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HEAT Project takes grand prize at conference on global climate change

Geography team maps waste heat emissions in nearly 38,000 Calgary homes

Researcher Geoffrey Hay is usings a high resolution airborne thermal camera to meticulously measure waste heat leaving nearly 38,000 Calgary homes.

By Heath McCoy
November 13, 2013

An ambitious project spearheaded by Geography associate professor Geoffrey Hay, which uses a high resolution airborne thermal camera to meticulously measure waste heat leaving nearly 38,000 Calgary homes, received international acclaim Thursday, winning the $10,000 grand prize at the Climate CoLab Conference in Cambridge, Mass.

Hosted by the MIT Centre for Collective Intelligence in Mass, The Climate CoLab Project, dedicated to crowd-source global climate change solutions, saw over 400 contestants – businesses, climate experts, scholars and non-profits – participating in 20 competitions. Hay and his graduate research team signed up for a competition which focused on the reduction of greenhouse gas consumption.

Having emerged as finalists in September, Hay and his team were declared the grand-prize winners at the Thursday conference and webcast.

The team won based on the HEAT (Heat Energy Assessment Technologies) Project, a free web service ( that shows homeowners where their homes are wasting heat, how much its costing them, and how to fix it – all on Google Maps and all for free. The invention will help residents improve their home energy efficiency, save their money, and reduced greenhouse gas (GHG) emissions.

The idea for the project took root four years ago, says Hay, when he came home to his newly built house – complete with triple paned windows, high-efficiency furnace and top of the line attic insulation – only to find that his abode remained cold.

He thought to himself: “Wouldn’t it be great if I could pull out my mobile device, click on Google Maps, tap on my house and automatically bring up a thermal image, showing me where the waste heat was leaving my house, how much it was costing me (in terms of money and greenhouse gases), where I could get it fixed, and, how much I could save if it was done correctly? And, what if I could make it free to use, so everyone would have access to it?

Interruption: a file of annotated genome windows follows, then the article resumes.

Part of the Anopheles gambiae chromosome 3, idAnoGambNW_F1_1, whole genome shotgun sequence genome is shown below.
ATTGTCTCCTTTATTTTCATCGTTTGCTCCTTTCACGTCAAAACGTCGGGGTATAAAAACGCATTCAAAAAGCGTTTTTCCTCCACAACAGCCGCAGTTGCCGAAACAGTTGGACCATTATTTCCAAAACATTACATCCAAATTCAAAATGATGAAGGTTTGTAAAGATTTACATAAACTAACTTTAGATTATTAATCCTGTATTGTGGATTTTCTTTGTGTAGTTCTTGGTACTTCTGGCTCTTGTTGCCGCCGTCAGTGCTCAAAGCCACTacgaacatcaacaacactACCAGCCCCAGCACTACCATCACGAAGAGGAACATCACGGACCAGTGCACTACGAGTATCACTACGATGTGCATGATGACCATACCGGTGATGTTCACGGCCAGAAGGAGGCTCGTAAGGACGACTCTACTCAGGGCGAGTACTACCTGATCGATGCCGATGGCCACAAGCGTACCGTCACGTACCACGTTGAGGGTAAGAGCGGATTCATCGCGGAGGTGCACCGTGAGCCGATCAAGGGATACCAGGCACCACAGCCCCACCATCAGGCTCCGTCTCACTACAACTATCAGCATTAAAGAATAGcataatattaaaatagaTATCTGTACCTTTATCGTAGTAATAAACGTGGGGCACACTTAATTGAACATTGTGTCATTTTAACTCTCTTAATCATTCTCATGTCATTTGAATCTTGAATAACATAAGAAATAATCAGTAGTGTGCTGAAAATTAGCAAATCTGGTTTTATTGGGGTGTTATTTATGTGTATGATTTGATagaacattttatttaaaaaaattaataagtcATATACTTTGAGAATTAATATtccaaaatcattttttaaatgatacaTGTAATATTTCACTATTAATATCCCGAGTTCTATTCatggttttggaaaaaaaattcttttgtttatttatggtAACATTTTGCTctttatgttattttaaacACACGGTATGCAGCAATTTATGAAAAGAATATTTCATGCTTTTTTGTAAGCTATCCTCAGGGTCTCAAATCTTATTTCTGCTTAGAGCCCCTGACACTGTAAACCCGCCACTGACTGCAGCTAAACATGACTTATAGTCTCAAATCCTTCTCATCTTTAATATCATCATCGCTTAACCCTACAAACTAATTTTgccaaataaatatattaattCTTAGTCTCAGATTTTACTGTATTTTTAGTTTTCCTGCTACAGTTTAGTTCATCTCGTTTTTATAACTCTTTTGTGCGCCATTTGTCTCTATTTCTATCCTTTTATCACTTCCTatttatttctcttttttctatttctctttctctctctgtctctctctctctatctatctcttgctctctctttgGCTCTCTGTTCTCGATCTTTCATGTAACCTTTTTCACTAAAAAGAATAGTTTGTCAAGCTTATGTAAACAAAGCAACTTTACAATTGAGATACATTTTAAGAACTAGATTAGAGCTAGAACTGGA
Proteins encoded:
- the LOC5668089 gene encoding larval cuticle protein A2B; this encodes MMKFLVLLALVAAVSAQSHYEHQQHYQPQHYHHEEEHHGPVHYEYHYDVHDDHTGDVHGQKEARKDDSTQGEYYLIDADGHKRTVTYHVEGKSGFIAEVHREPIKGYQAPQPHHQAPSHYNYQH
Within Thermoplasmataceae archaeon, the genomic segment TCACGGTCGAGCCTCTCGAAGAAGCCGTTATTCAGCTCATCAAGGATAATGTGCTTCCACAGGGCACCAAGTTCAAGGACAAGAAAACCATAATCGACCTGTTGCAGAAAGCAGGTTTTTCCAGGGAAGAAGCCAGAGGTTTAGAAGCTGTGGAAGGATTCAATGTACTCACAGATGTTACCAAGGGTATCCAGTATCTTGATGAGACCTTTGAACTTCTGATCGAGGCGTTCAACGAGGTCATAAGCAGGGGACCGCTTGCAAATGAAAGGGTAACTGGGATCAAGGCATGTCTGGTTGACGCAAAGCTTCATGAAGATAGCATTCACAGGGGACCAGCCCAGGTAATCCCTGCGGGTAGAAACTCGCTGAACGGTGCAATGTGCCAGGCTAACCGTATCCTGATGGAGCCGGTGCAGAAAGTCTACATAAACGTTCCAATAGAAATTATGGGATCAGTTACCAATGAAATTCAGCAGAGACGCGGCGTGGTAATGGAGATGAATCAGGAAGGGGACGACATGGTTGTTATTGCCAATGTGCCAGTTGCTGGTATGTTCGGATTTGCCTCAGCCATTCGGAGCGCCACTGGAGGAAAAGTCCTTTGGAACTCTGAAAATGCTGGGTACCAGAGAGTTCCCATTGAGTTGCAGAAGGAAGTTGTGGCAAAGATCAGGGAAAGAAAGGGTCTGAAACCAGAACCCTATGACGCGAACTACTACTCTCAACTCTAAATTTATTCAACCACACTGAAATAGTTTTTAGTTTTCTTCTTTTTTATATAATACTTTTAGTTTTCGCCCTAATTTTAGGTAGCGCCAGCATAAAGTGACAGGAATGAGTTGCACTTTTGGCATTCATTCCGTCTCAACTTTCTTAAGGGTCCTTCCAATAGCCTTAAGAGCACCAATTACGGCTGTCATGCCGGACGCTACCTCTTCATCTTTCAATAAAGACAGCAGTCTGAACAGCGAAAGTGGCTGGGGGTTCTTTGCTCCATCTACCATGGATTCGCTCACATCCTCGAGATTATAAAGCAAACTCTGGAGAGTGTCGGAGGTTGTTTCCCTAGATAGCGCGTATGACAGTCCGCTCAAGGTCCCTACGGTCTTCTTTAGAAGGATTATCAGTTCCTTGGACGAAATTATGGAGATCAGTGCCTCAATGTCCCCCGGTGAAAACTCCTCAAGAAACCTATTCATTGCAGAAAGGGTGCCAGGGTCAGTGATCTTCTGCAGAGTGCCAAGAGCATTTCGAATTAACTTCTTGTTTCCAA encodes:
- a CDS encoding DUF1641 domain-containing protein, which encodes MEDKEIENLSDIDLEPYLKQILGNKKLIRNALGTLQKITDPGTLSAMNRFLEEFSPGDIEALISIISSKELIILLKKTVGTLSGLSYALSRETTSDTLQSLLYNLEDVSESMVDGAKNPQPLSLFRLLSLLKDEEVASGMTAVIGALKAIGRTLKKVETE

“This is my vision,” he says.

By flying a state of the art thermal camera over the City of Calgary, Hay and his team have precisely measured the heat leaving 37,914 Calgary homes, the technology pinpointing the amount of wasted heat per home, (to 5/100 of a degree C). This figure is then used to estimate the amount of GHG’s being generated for specific fuel types (for example: oil or natural gas).

“The way we define energy efficiency is by finding areas of inefficiency,” says Hay. “In a home, inefficiencies are the areas in your house where all the hot air is escaping. Most people are not engaged in energy efficiency because they can’t see it. It’s invisible. But using our thermal camera, we can see this invisible energy leaving the buildings, and the interactive HEAT website provides residents with location-specific information to help them better understand problem areas.”

Hay adds that Canadians are among the world’s highest consumers of energy per capita. In Canada, buildings account for approximately 35 per cent of all emitted greenhouse gases, 33 per cent of Canada’s total energy production and consume 50 per cent of all Canada’s natural resources.

Currently, Hay and his team are working with various partners with the goal of scaling up the HEAT Project to map the full City of Calgary and its more than 350,000 individual homes. From there, they plan to conduct the project in other cold-climate cities and to promote “save heat competitions” between homeowners, communities and cities.

Hay adds, throwing down the gauntlet: “Edmonton, are you up for the challenge?”